Increasing the number of organs available for transplants
Published on: Wednesday, January 20, 2016
Region 4 OPO leadership shares effective practices in video recording
The annual number of transplants in 2014 was 29,532, a record at the time. We reviewed OPTN data to find out which areas of the country were responsible for driving this increase. Region 4 succeeded in increasing the number of donors in the region by 19% from 2013 to 2014, the largest increase of any region. The number of transplants in region 4 increased almost 10% (2,691 to 2,952) during this same period. Organ donation rates and transplant volumes had been stagnant over previous years.
The OPOs attribute their success to changes in leadership and culture, quality management and improvement, a specific focus on donor authorization and consent rates, and the recovery and use of donation after cardiac death (DCD) organs.
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After watching this video, you will be able to:
- Summarize four areas where Region 4 OPOs have made changes that increased the number of organs available for transplant.
- State at least two practices used by Region 4 OPOs that have contributed to their success.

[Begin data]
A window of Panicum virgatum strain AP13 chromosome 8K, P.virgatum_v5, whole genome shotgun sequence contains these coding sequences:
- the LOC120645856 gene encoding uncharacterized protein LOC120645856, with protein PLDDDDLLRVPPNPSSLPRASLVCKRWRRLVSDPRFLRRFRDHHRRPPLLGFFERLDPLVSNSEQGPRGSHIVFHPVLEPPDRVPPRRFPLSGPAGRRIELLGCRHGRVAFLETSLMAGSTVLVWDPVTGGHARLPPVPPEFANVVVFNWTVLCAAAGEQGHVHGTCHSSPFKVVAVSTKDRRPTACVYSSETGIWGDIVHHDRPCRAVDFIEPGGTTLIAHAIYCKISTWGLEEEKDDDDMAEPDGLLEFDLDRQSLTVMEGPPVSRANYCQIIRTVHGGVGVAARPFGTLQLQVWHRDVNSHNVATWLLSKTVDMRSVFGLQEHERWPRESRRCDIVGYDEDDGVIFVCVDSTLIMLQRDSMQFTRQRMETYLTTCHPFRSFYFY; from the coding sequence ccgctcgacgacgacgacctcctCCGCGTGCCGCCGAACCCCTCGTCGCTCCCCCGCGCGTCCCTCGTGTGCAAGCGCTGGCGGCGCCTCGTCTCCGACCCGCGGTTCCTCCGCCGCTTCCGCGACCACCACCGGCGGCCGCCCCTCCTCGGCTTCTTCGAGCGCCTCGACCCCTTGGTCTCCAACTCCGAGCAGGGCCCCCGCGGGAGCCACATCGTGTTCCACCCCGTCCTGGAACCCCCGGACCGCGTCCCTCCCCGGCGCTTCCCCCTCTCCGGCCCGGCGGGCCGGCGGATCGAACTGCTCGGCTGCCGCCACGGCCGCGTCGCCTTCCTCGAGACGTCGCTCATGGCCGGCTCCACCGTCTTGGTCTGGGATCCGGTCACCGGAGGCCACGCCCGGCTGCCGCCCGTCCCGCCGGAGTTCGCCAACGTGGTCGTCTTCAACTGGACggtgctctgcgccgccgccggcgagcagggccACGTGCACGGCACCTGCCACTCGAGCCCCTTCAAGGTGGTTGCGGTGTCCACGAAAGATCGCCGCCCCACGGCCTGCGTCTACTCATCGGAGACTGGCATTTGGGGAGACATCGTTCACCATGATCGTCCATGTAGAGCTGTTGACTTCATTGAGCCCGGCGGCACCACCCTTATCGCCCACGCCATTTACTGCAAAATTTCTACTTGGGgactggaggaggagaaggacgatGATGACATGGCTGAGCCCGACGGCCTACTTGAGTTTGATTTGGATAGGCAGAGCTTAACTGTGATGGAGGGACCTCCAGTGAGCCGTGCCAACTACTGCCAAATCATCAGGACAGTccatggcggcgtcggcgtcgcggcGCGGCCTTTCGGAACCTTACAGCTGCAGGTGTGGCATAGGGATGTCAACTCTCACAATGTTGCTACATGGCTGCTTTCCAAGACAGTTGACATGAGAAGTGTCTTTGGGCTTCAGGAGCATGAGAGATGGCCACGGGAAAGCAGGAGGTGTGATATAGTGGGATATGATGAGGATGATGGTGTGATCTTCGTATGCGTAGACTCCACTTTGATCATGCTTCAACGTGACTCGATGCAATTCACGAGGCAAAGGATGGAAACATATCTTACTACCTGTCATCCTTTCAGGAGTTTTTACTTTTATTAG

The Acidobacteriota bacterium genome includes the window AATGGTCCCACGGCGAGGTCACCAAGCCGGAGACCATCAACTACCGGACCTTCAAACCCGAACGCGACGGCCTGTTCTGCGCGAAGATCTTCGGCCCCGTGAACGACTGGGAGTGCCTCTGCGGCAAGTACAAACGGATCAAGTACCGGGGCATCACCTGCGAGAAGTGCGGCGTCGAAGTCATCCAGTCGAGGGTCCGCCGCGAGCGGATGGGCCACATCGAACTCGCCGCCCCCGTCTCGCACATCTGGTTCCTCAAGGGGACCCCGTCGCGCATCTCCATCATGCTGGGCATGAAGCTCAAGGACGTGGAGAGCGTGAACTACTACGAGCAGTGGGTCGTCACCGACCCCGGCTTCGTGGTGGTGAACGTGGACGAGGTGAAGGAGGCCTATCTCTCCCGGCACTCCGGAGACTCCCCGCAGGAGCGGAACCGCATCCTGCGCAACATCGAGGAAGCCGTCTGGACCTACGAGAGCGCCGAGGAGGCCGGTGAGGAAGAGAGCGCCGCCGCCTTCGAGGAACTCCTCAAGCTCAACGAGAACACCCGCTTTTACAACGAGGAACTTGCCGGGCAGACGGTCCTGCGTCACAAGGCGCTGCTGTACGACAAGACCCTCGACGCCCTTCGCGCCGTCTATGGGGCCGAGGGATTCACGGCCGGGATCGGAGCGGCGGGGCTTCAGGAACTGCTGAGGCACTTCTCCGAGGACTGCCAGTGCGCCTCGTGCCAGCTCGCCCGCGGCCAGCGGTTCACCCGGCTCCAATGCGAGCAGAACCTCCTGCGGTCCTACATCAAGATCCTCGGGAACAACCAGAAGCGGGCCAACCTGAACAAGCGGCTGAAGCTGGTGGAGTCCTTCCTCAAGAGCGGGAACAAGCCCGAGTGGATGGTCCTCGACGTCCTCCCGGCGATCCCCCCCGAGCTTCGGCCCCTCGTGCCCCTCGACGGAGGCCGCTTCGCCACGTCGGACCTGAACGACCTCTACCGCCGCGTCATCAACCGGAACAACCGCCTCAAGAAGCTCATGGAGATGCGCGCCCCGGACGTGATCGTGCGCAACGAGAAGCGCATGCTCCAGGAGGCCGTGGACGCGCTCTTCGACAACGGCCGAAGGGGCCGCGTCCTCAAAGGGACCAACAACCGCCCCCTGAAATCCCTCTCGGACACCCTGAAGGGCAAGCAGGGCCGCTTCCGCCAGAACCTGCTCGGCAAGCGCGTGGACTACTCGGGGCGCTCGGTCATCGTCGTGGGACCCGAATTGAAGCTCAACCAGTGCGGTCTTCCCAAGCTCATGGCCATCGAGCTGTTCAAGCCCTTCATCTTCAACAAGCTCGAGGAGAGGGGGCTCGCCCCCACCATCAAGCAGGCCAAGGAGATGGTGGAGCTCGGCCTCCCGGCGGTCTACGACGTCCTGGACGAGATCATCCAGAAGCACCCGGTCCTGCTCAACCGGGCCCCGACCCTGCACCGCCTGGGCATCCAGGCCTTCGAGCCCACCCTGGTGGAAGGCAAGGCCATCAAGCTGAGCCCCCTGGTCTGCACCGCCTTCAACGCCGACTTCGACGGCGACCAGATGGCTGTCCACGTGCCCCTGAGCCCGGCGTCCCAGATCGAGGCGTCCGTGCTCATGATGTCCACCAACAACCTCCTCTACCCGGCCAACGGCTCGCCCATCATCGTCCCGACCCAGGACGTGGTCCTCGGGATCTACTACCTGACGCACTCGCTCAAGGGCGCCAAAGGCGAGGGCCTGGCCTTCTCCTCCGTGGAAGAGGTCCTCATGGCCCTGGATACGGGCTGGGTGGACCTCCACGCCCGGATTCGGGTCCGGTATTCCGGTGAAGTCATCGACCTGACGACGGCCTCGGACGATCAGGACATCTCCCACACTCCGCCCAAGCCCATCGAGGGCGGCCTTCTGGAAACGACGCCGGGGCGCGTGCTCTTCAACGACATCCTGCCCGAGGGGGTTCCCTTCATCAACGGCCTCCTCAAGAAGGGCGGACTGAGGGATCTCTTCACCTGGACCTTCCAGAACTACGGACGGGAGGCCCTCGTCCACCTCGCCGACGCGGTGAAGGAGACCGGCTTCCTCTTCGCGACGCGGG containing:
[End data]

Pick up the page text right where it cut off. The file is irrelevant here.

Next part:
How Region 4 approached OPTN Strategic goals
The OPTN Board of Directors recently approved an updated strategic plan. The plan’s goal is to focus efforts that will increase the number of organs available for transplant. UNOS wanted to know how region 4 was managing to meet that goal, so we asked them what they were doing differently.
As part of our discussions, four themes rose to the surface:
- Leadership and culture shifts;
- Changes in quality management and improvement;
- Renewed focus on donor authorization and consent rates; and
- An increase in recovery and utilization of donation after cardiac death (DCD) organs.
Region 4 OPO leadership shared that they have worked more closely over the past few years to build a unified front in achieving a common goal – to maximize the gifts available to get patients transplanted. With this goal, there was also an effort to renew and rebuild relationships – within their organizations and with their affiliated transplanting centers. They admit that it has been hard work with many challenges, but it is beginning to pay off.